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Baseball Great Elrod Hendricks Dead at 64

Dec. 22, 2005 – St. Thomas-born baseball star Elrod "Ellie" Hendricks died Wednesday of a heart attack in Baltimore, Md., just one day short of his 65th birthday.
"He was a great pops," his son, St. John resident Elrod Hendricks Jr., said.
He said his father always had a smile on his face and was always willing to help people.
Hendricks Jr. said that he met a lot of tourists who came to visit because his father told them about the Virgin Islands.
Hendricks Sr. is survived by his wife, Merle, and children Elroy, Abigail, Berecia, Monin, Ian, and Ryan, and Elrod.
Hendricks Jr. said funeral arrangements are pending.
Hendricks retired in October as the bullpen coach of the Baltimore Orioles after suffering a stroke in April. He spent a total of 37 years with the team, first serving as a player before going on to coach.
Orioles owner Peter Angelos said in a news release that the Orioles lost a great friend, a superb player and an extraordinary athlete. "There shall never be another Ellie," he said.
Orioles manager Sam Perlozzo said that with Hendricks, what you saw was what you got – there was no agenda. "When you talked about the Orioles, you talked about Elrod," he said.
Former Orioles third baseman Brooks Robinson called Hendricks the most beloved baseball player of all time.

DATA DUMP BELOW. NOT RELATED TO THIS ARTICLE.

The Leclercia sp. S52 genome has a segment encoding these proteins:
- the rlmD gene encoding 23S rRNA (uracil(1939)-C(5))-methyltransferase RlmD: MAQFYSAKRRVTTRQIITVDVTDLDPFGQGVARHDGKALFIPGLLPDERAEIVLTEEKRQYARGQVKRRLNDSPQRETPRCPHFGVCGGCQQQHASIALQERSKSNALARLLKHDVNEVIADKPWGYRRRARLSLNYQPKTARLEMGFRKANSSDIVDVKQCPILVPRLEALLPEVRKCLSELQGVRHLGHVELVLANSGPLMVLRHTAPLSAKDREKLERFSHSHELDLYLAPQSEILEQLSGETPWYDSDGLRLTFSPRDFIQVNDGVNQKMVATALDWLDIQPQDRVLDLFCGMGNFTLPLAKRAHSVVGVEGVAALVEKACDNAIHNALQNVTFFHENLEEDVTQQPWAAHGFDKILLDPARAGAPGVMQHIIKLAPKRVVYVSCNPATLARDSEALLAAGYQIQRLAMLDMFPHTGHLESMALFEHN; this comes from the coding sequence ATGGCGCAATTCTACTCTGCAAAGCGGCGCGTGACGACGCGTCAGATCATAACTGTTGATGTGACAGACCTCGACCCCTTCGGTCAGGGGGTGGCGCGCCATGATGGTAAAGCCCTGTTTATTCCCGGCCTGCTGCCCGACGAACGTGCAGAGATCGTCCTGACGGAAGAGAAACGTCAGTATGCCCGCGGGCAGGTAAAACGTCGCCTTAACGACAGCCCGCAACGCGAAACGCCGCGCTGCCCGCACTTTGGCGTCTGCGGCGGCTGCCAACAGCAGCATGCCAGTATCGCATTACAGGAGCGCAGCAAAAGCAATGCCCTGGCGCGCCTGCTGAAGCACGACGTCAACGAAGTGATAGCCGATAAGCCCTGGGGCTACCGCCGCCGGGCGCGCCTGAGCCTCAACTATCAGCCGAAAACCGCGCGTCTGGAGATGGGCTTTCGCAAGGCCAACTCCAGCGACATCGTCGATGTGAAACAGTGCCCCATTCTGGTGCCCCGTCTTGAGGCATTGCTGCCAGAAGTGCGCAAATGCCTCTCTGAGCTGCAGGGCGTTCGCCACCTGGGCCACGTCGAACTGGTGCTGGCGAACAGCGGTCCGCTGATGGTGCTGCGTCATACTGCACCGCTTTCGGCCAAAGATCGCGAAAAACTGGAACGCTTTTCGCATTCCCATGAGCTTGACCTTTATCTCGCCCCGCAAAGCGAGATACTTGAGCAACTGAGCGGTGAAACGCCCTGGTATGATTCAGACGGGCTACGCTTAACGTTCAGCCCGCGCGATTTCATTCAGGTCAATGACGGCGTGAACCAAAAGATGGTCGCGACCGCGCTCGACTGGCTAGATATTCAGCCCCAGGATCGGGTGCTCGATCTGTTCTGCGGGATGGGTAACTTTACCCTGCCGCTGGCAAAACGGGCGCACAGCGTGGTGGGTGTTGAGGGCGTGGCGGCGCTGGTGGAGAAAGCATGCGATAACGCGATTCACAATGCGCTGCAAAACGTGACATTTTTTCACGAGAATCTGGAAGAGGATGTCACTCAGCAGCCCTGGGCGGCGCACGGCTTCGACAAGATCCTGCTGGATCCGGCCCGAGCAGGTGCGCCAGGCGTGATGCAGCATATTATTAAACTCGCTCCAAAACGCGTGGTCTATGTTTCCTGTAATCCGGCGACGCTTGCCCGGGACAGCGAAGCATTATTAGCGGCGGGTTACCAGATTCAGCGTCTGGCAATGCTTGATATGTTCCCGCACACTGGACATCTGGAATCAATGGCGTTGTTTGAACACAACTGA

"Every ballpark that we would go into, he'd be the first one on the field signing autographs and saying 'hello,'" he said.
Condolences also poured in from the territory's leaders.
"Hendricks distinguished himself as one of major league baseball's greats and one of our local legends as a catcher for the Orioles in three consecutive World Series from 1969 to 1971," Delegate to Congress Donna M. Christensen said Thursday.
Hendricks played in the major leagues from 1968 to 1979. Most of those years were spent with the Orioles, but he played several seasons with the Chicago Cubs and the New York Yankees.
Earlier he played with teams in Puerto Rico, Mexico and the Milwaukee Braves minor league team.
He finished his career with a .220 batting average.
Hendricks operated baseball camps for the past 21 summers and often participated in club and community events. Just this week, he played Santa at a club Christmas party.
Christensen, who called Hendricks a role model, said "His legend will continue to inspire V.I. sports enthusiasts well into the future."
Sen. Shawn-Michael Malone said that Hendricks was a notable and charismatic individual. "He was a pioneer in his own rights as a brilliant baseball player who commanded the attention of not only his peers but internationally as well," Malone said.
Sen. Lorraine Berry said that Hendricks signed on to play professional ball when he was just 17.

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